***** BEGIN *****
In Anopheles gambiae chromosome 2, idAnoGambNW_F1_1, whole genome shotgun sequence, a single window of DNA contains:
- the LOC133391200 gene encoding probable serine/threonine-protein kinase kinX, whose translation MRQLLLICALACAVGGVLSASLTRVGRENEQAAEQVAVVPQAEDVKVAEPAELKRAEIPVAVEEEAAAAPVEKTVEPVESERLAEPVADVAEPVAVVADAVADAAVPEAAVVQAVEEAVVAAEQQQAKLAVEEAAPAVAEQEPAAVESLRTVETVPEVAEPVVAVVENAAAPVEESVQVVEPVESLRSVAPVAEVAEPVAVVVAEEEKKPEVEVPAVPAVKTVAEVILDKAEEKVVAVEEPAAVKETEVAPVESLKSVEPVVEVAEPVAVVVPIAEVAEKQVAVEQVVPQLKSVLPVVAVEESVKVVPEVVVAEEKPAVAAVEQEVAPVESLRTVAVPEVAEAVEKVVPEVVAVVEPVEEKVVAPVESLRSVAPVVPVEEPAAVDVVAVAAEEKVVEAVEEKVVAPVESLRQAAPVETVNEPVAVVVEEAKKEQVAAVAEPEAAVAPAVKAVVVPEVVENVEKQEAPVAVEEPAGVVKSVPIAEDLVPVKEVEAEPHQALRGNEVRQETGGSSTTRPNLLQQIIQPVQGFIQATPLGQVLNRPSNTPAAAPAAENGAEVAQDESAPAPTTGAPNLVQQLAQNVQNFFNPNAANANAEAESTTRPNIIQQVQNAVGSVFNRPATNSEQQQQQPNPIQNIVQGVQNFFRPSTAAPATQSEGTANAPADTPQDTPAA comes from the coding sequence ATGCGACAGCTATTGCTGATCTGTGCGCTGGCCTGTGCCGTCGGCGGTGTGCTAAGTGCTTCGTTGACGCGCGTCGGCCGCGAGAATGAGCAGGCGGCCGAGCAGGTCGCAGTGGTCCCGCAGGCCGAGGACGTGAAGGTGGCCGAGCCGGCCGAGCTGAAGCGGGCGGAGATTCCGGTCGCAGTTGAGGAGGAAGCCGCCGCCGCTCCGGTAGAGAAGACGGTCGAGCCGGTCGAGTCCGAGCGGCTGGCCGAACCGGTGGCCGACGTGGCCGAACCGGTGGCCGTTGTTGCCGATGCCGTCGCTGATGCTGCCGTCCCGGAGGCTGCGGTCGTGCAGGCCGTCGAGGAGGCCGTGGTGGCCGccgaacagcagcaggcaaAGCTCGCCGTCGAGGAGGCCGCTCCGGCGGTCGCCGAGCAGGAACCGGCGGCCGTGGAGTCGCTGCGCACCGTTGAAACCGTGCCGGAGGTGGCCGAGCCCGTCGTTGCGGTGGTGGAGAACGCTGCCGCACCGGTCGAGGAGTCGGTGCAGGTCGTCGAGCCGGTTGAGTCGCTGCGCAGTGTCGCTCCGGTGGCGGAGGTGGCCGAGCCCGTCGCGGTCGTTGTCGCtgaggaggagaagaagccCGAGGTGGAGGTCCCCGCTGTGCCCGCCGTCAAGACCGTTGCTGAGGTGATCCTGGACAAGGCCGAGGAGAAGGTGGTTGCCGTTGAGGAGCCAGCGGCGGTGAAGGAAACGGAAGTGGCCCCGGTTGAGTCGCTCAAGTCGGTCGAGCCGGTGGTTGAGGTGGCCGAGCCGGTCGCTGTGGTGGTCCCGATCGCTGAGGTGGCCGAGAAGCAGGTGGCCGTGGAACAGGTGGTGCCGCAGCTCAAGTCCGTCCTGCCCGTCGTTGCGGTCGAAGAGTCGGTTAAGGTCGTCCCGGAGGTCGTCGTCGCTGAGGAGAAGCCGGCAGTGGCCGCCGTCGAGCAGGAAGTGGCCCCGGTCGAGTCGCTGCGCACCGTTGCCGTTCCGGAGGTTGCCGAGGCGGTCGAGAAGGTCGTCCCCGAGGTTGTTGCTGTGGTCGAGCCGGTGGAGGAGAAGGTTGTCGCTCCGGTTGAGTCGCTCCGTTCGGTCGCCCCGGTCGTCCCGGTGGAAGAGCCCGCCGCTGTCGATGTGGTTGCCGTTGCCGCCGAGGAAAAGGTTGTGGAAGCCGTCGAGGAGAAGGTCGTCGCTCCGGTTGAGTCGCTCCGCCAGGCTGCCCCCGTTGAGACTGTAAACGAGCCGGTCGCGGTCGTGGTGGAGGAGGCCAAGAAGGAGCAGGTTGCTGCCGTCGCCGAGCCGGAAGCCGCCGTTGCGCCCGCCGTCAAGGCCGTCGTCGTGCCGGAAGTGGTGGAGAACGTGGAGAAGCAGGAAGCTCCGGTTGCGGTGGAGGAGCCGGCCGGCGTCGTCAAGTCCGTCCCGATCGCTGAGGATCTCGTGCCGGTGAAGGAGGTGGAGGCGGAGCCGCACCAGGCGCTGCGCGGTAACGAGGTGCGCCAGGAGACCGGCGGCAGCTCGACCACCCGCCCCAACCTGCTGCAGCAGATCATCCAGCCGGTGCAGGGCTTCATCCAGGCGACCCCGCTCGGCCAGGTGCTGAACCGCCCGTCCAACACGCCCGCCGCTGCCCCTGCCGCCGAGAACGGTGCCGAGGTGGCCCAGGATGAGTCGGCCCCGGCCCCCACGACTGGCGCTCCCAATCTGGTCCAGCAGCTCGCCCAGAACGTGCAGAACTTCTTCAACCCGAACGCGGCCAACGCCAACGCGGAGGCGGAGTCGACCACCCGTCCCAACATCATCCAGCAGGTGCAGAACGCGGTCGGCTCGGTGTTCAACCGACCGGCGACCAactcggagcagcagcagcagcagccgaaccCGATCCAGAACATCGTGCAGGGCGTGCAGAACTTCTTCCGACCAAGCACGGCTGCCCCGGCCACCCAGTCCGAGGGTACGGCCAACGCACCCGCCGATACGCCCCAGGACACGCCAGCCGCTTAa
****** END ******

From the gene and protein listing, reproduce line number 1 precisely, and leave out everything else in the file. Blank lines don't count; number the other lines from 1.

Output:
In Anopheles gambiae chromosome 2, idAnoGambNW_F1_1, whole genome shotgun sequence, a single window of DNA contains: